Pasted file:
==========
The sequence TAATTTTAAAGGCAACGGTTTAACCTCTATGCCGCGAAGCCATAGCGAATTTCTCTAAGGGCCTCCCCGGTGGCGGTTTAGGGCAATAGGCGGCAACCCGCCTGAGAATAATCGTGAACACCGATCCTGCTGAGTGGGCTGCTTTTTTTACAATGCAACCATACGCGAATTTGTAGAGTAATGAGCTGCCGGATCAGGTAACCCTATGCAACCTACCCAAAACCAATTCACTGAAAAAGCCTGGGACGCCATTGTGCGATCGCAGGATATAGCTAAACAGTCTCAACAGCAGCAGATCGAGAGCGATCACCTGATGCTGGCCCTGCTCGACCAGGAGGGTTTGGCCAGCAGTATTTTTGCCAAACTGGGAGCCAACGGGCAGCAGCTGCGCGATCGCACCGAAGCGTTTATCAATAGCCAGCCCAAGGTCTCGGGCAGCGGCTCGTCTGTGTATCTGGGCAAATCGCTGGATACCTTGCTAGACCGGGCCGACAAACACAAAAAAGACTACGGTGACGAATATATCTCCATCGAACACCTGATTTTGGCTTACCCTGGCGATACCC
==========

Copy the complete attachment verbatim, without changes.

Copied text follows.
The sequence TAATTTTAAAGGCAACGGTTTAACCTCTATGCCGCGAAGCCATAGCGAATTTCTCTAAGGGCCTCCCCGGTGGCGGTTTAGGGCAATAGGCGGCAACCCGCCTGAGAATAATCGTGAACACCGATCCTGCTGAGTGGGCTGCTTTTTTTACAATGCAACCATACGCGAATTTGTAGAGTAATGAGCTGCCGGATCAGGTAACCCTATGCAACCTACCCAAAACCAATTCACTGAAAAAGCCTGGGACGCCATTGTGCGATCGCAGGATATAGCTAAACAGTCTCAACAGCAGCAGATCGAGAGCGATCACCTGATGCTGGCCCTGCTCGACCAGGAGGGTTTGGCCAGCAGTATTTTTGCCAAACTGGGAGCCAACGGGCAGCAGCTGCGCGATCGCACCGAAGCGTTTATCAATAGCCAGCCCAAGGTCTCGGGCAGCGGCTCGTCTGTGTATCTGGGCAAATCGCTGGATACCTTGCTAGACCGGGCCGACAAACACAAAAAAGACTACGGTGACGAATATATCTCCATCGAACACCTGATTTTGGCTTACCCTGGCGATACCC